Thank you ever so much :-(

Pandora (1)

augi01 (1209002) | more than 3 years ago | (#33274426)

If I want "more music choices" I will simply create a new Pandora station using the Pandora app for iPhone. Hell, I'll even pay the $36.00/yr to remove the adds, receive better audio quality, and support the Music Genome Project. What I will not do, however, is turn on FM radio.

No big deal (1)

scharkalvin (72228) | more than 3 years ago | (#33274440)

The cost of adding an FM radio to any device is very small, the entire radio is available on a single chip. The headphone cord is used as the antenna. Given a choice I'd rather buy an MP3 player with a radio than one without (hey Apple do you hear me?). I'm not sure that a radio belongs in a phone, but then again I don't think a phone makes a good camera either. If they craft the regulation requiring any digital music player to come with a radio, that might make sense. So phones without mp3 players would not have to come with a radio. Actually, I'm waiting for Victorinox to make a cell phone. It would be interresting to see what they stuff into it.

Re:No big deal (1)

ciderbrew (1860166) | more than 3 years ago | (#33274562)

My car has a good radio, but I also think it wouldn't make a good camera. Technological convergence is hard!

Re:No big deal (1)

dangitman (862676) | more than 3 years ago | (#33274598)

Given a choice I'd rather buy an MP3 player with a radio than one without (hey Apple do you hear me?)

Well, I doubt that Apple was listening to you, but were you even paying attention? [apple.com]

Given the Choice (1)

oldmac31310 (1845668) | more than 3 years ago | (#33274454)

Given the choice, who actually listens to the radio? I have avoided radio for many years. There is nothing at all on the radio for me. I want a phone that is a phone and do not want extra crap built in that I do not need. People who want radio on their phones can already get such devices. I hope that the powers that be will show rare common sense and throw this one out without a second thought. But somehow I can't help thinking that they will at least waste some time and and tax money debating the bill - it it ever gets that far. I certainly hope not!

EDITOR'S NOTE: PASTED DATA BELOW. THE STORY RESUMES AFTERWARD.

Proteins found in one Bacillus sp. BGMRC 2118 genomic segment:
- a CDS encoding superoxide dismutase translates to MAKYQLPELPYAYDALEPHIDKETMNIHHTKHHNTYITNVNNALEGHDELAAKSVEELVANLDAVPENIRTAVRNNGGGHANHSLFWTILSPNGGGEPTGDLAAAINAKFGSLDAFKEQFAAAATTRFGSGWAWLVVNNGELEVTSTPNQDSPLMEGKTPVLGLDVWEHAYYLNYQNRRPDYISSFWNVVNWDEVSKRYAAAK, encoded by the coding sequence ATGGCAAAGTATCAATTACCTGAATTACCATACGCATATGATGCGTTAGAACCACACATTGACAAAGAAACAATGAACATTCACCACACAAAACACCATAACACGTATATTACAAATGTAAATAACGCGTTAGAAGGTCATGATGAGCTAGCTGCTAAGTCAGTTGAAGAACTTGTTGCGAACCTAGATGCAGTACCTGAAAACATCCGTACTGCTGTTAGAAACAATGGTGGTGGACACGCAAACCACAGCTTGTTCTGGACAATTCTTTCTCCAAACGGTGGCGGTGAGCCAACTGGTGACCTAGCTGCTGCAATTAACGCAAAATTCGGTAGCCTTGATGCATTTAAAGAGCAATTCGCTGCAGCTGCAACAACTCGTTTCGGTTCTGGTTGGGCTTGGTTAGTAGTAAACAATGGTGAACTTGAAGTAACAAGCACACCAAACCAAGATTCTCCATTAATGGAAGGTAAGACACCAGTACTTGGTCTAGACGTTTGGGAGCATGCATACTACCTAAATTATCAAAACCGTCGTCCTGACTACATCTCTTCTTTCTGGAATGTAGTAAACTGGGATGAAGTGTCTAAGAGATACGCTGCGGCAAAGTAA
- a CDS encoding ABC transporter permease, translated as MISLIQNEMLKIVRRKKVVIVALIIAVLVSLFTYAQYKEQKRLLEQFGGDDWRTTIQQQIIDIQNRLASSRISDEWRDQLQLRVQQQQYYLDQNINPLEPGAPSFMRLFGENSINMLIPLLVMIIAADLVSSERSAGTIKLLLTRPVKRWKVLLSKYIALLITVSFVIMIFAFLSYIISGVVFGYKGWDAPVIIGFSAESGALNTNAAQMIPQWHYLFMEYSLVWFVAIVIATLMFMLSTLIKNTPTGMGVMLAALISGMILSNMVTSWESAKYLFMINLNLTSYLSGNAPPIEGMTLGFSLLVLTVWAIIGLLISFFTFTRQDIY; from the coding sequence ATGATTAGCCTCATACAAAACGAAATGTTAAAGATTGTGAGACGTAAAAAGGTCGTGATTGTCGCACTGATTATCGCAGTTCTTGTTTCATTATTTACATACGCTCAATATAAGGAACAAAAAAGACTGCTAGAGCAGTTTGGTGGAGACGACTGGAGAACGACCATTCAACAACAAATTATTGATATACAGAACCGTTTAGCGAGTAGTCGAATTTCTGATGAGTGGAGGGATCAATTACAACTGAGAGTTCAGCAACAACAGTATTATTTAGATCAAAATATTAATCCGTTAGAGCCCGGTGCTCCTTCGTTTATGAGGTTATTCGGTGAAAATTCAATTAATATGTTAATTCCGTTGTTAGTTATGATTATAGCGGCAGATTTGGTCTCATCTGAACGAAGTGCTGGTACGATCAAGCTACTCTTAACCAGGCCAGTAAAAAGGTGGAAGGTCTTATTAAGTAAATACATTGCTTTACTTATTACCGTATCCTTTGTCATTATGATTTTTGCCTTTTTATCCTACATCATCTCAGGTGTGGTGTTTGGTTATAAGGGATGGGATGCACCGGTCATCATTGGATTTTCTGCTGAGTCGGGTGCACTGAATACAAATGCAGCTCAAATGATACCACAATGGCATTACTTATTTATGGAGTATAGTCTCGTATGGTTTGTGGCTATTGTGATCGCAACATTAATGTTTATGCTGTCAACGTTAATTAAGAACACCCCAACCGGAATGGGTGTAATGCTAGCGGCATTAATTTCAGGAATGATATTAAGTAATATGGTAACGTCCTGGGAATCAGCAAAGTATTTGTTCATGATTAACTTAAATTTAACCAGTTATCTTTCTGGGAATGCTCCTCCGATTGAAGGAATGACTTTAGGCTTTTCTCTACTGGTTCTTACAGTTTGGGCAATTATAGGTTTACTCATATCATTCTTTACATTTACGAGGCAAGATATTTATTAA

This will not pass (4, Insightful)

mbone (558574) | more than 3 years ago | (#33274460)

This sort of thing would only pass if it could be done under the radar, so the fact that the CEA is fulminating against it means that its prospects are dim, and deservedly so.

Last Time I Checked... (1)

argStyopa (232550) | more than 3 years ago | (#33274466)

A "...consumer-focused proposition..." is communicated by market preferences and purchasing choices, isn't it?

(I mean, instead of a backroom deal negotiated by self-selected 'representatives' and the 'industry'.)

Business Plan (4, Insightful)

Frightened_Turtle (592418) | more than 3 years ago | (#33274468)

Once again, RIAA (along with others) is seeking a way to force its business plan/model into law. I can only say, if your business plan isn't working, it's time to change the way you do business or close the doors. NOT change the law!

If people don't want your product or the way it is packaged, they won't buy it. If you want people to buy your product, then offer them something they actually want! Don't try to force consumers to buy something by forcing them to buy it because it is the law. Sink or Swim!

Free-market proponents want govt intervention (-1, Troll)

Anonymous Coward | more than 3 years ago | (#33274502)

when it suits them. What else is new?

They took the wrong spin on this (1)

erroneus (253617) | more than 3 years ago | (#33274508)

What they SHOULD have done is approach various safety and emergency interested groups and organizations. In much the same way that 9-1-1 service has been mandated for mobile phones, "The Emergency Broadcast System" should be available in places that have been found to replace the typical radio receiver device.

Such a spin could win favor from all sorts of groups out there. While the article does mention this, it's at the VERY last paragraph... you know... the one about three to four paragraphs below where most people stop reading?

Simply, they should not speak much about royalties and performance rights and the like while trying to get this through -- they should speak to the "more important need" while acknowledging that they also have a commercial interest honestly when asked.

I almost hope it does happen. (1)